Principal findings: Both monocytes and neutrophils from P. vivax-infected patients were highly activated. While monocytes were found to be the main source of cytokines in response to TLR ligands, neutrophils showed enhanced phagocytic activity and superoxide production. Interestingly, neutrophils from the malaria patients expressed high levels of GRK2, low levels of CXCR2, and displayed impaired chemotaxis towards IL-8 (CXCL8).

Conclusion: Activated neutrophils from malaria patients are a poor source of pro-inflammatory cytokines and display reduced chemotactic activity, suggesting a possible mechanism for an enhanced susceptibility to secondary bacterial infection during malaria.

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Related in: MedlinePlus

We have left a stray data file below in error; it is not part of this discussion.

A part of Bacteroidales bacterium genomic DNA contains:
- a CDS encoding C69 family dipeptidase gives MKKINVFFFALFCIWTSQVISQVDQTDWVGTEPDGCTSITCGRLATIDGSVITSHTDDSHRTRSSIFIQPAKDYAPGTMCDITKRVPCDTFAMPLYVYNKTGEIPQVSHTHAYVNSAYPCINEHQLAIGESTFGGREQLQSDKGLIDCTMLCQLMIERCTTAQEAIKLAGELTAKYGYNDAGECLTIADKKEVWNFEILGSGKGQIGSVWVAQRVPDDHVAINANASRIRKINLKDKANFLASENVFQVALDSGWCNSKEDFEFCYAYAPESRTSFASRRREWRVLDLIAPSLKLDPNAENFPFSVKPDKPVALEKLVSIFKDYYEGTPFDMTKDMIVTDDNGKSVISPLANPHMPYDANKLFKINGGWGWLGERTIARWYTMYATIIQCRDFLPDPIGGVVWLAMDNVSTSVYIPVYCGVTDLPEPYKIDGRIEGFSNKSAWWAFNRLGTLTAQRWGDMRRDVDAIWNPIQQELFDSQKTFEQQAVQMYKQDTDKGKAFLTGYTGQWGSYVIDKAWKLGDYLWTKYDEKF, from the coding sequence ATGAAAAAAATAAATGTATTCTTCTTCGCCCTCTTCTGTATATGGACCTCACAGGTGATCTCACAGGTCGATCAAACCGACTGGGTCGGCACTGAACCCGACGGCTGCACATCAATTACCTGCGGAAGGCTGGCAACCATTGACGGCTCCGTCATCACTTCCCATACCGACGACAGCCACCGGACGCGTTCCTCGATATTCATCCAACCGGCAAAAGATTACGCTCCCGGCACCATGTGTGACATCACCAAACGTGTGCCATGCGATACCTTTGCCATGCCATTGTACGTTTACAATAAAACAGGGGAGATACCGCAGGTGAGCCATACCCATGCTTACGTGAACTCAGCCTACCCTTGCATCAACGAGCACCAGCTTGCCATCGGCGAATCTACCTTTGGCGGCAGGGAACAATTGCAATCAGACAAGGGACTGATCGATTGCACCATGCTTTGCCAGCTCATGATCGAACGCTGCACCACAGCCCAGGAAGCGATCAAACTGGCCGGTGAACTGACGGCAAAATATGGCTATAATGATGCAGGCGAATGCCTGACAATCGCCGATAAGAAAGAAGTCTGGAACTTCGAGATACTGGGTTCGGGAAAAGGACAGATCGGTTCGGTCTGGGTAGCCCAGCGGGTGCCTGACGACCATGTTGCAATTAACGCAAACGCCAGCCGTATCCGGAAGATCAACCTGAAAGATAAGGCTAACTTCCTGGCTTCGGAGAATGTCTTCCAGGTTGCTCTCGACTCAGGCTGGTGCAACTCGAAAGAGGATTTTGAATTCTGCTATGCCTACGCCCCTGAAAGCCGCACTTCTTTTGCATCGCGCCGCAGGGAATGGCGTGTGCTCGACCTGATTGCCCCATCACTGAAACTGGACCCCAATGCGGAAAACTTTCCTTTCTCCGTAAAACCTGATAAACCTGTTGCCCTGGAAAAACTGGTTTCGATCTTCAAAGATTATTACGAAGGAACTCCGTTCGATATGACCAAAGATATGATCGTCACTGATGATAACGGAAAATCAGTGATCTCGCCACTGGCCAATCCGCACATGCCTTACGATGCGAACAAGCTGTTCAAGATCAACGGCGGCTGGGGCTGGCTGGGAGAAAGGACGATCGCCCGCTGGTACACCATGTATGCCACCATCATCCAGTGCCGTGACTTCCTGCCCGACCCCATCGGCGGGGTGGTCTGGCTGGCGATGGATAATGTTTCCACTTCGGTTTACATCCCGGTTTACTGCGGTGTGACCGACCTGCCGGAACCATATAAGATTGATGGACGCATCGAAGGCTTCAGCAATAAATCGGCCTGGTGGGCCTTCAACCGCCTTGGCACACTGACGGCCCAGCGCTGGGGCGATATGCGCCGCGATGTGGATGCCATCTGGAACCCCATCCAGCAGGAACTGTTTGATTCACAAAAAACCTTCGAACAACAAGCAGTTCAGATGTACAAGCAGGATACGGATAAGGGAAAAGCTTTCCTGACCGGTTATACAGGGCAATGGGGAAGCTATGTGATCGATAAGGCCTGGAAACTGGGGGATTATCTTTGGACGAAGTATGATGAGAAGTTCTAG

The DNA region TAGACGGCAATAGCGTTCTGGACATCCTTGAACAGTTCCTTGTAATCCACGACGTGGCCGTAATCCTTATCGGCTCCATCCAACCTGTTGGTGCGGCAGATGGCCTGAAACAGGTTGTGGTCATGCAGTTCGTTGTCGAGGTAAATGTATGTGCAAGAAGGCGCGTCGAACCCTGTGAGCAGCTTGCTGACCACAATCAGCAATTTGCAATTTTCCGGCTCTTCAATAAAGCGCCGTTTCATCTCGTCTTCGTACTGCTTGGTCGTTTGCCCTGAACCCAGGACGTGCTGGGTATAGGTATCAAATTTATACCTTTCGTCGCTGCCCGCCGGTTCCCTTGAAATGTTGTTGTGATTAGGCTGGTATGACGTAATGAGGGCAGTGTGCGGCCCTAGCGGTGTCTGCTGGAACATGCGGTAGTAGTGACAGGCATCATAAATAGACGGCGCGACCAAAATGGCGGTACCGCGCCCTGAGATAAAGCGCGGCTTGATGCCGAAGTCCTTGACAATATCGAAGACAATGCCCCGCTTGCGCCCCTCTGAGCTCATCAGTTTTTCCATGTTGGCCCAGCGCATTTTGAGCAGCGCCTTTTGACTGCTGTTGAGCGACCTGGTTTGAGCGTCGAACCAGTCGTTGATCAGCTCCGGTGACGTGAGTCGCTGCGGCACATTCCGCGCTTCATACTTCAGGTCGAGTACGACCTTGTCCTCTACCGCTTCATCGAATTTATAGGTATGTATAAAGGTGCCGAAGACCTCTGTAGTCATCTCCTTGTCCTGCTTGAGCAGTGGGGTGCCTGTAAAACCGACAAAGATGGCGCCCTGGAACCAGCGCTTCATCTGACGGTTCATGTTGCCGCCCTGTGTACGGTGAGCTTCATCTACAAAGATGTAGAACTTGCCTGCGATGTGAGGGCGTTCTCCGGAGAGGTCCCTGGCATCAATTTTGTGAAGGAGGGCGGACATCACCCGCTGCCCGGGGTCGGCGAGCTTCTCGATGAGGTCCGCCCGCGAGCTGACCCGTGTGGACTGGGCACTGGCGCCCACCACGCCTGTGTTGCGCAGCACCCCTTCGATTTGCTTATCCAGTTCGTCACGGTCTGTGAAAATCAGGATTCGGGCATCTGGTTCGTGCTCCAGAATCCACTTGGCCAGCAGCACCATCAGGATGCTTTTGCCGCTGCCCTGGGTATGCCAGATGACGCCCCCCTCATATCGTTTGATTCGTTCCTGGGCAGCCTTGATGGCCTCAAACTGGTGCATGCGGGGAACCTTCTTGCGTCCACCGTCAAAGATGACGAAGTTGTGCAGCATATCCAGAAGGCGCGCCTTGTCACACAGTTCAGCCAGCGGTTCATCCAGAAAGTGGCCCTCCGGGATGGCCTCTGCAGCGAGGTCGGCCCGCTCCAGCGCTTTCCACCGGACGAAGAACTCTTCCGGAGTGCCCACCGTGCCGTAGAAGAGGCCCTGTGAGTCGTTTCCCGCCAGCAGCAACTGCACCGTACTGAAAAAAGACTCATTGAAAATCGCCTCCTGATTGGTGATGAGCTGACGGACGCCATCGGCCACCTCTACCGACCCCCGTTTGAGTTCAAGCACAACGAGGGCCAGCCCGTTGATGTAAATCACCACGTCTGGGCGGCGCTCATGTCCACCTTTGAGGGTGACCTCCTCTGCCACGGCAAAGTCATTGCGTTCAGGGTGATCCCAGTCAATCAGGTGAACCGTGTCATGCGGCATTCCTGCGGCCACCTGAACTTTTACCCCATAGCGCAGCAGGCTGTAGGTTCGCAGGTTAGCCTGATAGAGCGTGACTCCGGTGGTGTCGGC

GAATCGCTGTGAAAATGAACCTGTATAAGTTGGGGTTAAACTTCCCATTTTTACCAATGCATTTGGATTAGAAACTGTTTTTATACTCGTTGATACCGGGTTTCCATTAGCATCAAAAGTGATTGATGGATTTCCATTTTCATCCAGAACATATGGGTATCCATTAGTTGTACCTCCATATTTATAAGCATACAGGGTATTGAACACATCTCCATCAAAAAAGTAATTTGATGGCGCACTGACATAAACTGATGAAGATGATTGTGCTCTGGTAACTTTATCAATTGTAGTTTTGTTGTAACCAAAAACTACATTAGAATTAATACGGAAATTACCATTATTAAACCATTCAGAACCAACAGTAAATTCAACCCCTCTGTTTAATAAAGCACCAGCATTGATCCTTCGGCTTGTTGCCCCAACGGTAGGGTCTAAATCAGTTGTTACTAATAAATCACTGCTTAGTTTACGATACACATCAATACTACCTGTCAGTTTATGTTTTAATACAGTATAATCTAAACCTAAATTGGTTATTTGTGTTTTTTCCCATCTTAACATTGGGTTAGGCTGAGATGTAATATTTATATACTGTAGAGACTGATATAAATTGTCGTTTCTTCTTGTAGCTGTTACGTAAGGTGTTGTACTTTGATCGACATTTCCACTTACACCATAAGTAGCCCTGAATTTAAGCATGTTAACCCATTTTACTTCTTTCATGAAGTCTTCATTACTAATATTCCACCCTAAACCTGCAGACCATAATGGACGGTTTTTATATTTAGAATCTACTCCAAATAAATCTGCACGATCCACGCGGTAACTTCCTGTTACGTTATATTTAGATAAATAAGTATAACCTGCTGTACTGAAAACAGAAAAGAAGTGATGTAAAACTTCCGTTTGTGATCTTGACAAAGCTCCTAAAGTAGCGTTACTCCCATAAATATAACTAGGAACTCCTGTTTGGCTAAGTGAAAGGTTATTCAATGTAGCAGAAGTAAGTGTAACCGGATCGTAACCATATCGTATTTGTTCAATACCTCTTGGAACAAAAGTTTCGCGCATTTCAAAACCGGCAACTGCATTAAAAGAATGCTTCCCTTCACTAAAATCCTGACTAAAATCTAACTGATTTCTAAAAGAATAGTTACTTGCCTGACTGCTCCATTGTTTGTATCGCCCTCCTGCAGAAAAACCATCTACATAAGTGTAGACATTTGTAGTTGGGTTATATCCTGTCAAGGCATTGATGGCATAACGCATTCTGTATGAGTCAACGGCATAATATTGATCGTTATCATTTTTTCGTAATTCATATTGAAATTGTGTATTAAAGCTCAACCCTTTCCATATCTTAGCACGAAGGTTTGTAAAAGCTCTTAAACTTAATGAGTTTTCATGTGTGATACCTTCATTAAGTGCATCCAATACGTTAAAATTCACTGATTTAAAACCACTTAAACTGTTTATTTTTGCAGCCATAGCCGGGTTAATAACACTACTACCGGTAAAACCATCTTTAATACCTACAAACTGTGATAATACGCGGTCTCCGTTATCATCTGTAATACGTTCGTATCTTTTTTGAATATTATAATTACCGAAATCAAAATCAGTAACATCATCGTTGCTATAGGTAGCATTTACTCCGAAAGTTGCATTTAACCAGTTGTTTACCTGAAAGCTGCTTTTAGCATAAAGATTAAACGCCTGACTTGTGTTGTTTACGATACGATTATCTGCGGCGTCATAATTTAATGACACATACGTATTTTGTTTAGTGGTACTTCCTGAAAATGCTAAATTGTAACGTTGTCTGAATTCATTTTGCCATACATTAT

TLR agonists induce production of high IL-1β, IL-6 and TNF-α levels by monocytes from P. vivax-infected subjects.Purified monocytes (A) or neutrophils (B) from P. vivax-infected subjects before (closed circles; n = 13) and 30–45 days after treatment (open circles; n = 13) were cultured for 48 hours in the absence or presence of LPS or Pam. Levels of IL-1β, IL-6, IL-10, TNF-α, and IL-8 (CXCL8) were measured in supernatant of monocyte (A) and neutrophil (B) cultures. Levels of cytokines were measured employing the Cytometric Bead Array (CBA). Significant differences are indicated p-values using paired t test or Wilcoxon signed rank test when a normality test failed.